Take the 2-minute tour ×
Japanese Language Stack Exchange is a question and answer site for students, teachers, and linguists wanting to discuss the finer points of the Japanese language. It's 100% free, no registration required.

This might sound like a strange question, but how does the usage of commas differ when used in Japanese compared to English?

I believe りんご、オレンジとバナナ wouldn't work, but that it's OK to list like りんご、オレンジ、バナナ or りんご、オレンジ、またはバナナ. When should りんごとオレンジとバナナ and similar be used instead of commas or vice-versa?

I've heard that going e.g. 分かりにくくて、読みたくない with i-adjectives isn't correct but 分かりにくいし、読みたくない and 分かりにくく、読みたくない is. I'm guessing it's OK to go 簡単で、特に問題はない and 簡単し、特に問題はない right?

Additionally, what is the meaning of 、。 at the end of a sentence, e.g. 気にしてなかったけど、。? I think it might have some kind of emotive effect, so I think I'd translate it as "I didn't really care though" (for emphasis.) I might translate 、。 as "I'm flustered that..." in some other contexts but I'm not sure.

share|improve this question
2  
All interesting questions. More generally, I have always wondered what the fundamental usage differences between Western and Japanese comma/full-stop might be (I suspect they are more different than it seems). –  Dave Nov 23 '11 at 7:43
    
It's also worth mentioning that the story is not completely black and white in English; elocutionary grammar was until relatively recently the accepted way to punctuate, and it resembles Japanese punctuation in intent much more so than the 'logical punctuation' now taught in the US. –  Trevor Alexander Jan 11 at 23:01

2 Answers 2

up vote 12 down vote accepted

The symbol “、” is called [読点]{とうてん}. It is used to denote a semantic separation or a pause. Compared to comma in English, the usage of 読点 in Japanese is less governed by the grammatical rules. In other words, in Japanese, the author is free to use or not to use 読点 in any place where a separation makes sense.

When two nouns are placed side by side without any particle, a 読点 is almost necessary.

I believe りんご、オレンジとバナナ wouldn't work, but that it's OK to list like りんご、オレンジ、バナナ or りんご、オレンジ、またはバナナ. When should りんごとオレンジとバナナ and similar be used instead of commas or vice-versa?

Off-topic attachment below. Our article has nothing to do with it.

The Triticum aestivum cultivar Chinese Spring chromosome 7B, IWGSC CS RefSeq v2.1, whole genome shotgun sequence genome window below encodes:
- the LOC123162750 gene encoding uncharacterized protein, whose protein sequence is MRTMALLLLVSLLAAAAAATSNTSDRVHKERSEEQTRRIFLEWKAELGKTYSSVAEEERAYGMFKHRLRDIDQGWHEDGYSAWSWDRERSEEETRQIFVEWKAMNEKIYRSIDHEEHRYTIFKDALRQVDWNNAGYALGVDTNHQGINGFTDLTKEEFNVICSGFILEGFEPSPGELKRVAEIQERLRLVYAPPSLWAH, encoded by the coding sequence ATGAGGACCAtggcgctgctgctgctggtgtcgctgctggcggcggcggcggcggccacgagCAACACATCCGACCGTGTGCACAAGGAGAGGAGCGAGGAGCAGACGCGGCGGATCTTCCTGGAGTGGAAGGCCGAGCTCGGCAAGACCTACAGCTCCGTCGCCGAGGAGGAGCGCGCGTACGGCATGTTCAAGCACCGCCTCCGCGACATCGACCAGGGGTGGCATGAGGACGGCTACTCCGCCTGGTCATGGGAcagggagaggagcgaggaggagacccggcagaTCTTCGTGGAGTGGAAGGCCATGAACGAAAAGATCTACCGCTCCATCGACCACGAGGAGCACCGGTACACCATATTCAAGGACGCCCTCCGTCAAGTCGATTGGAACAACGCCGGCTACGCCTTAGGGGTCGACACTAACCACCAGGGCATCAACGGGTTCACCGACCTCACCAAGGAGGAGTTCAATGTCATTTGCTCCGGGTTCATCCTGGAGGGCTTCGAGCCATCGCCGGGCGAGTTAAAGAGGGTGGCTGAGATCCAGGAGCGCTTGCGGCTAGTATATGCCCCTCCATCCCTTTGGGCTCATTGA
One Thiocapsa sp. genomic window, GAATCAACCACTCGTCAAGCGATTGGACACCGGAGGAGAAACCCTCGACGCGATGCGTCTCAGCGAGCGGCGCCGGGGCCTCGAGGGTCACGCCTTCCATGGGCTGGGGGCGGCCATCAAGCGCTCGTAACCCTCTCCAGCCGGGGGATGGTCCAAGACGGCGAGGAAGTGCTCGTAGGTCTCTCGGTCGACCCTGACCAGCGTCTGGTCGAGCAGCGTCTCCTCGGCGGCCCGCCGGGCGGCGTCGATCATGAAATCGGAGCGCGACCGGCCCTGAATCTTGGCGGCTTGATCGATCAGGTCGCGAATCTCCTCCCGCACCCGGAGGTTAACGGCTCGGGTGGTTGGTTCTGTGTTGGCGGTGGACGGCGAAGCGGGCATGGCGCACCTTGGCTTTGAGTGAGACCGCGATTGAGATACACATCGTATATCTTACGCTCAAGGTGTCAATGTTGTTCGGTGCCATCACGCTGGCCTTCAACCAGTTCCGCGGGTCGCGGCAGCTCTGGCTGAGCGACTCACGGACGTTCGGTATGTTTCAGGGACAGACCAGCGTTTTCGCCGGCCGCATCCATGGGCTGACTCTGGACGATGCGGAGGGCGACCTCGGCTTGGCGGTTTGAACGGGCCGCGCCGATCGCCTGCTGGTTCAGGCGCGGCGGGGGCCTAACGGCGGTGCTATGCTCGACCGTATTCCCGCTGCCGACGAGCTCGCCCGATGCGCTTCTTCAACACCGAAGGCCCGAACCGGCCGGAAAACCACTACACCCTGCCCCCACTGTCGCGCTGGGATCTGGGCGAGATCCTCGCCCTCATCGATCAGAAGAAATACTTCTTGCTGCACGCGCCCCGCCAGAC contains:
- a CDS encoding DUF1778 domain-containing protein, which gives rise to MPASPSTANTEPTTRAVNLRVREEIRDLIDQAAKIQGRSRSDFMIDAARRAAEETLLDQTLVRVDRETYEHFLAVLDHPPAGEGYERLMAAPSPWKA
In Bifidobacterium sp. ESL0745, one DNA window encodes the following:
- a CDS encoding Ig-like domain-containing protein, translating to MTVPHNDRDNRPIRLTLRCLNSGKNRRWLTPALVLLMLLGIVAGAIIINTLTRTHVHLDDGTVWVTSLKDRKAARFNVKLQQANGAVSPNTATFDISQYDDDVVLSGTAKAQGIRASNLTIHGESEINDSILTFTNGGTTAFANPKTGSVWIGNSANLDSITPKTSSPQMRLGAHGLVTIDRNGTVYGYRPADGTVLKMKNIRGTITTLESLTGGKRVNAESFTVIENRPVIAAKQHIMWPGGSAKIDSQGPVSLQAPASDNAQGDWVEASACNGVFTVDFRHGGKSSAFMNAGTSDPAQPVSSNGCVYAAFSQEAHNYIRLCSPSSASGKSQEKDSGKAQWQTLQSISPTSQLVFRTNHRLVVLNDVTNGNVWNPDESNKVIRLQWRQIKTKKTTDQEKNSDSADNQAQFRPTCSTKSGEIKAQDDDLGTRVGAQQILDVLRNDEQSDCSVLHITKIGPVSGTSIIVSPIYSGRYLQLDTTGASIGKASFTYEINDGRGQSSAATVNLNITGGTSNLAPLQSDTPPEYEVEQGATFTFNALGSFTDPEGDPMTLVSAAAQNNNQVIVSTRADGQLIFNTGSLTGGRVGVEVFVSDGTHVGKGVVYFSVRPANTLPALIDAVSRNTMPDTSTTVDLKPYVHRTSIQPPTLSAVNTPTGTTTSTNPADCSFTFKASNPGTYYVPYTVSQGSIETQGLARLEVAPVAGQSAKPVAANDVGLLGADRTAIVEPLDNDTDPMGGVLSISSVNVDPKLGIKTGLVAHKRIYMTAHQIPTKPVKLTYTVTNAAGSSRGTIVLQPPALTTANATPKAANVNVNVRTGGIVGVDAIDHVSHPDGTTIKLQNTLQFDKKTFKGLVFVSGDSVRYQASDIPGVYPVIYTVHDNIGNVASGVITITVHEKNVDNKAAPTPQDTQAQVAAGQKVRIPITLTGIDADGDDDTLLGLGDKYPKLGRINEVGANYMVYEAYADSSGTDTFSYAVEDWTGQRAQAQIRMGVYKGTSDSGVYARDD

You are required to put a 読点 between two nouns placed side by side. You are free to put 読点 after particle と or before adverb または.

I've heard that going e.g. 分かりにくくて、読みたくない with i-adjectives isn't correct but 分かりにくいし、読みたくない and 分かりにくく、読みたくない is. I'm guessing it's OK to go 簡単で、特に問題はない and 簡単し、特に問題はない right?

There is no verb 簡単する, and therefore 簡単し is ungrammatical. Maybe you meant “簡単だし、特に問題はない.”

All of “分かりにくくて、読みたくない,” “分かりにくいし、読みたくない,” “分かりにくく、読みたくない,” “簡単で、特に問題はない,” and “簡単だし、特に問題はない” are grammatical. In these examples, you can also omit the 読点. However, depending on the rest of the sentence, omitting the 読点 in “簡単で、特に問題はない” or “簡単だし、特に問題はない” may make the sentence harder to read because it connects two descriptions (簡単だ and 特に問題はない) of different length.

Additionally, what is the meaning of 、。 at the end of a sentence, e.g. 気にしてなかったけど、。?

The combination “、。” is incorrect in the standard orthography in Japanese. Some people make a nonstandard use of three 読点 (、、、) in place of 三点リーダー (…), which is used in the same way as the ellipsis in English. I would interpret “、。” as “…。” if anyone uses the former.

share|improve this answer
2  
Also check out this answer + comments: japanese.stackexchange.com/q/3373/531 for a bit more on commas in the context of lists in particular –  Matt Nov 24 '11 at 0:35

Another way of describing a list is using 中点 "・".

share|improve this answer

Your Answer

 
discard

By posting your answer, you agree to the privacy policy and terms of service.

Not the answer you're looking for? Browse other questions tagged or ask your own question.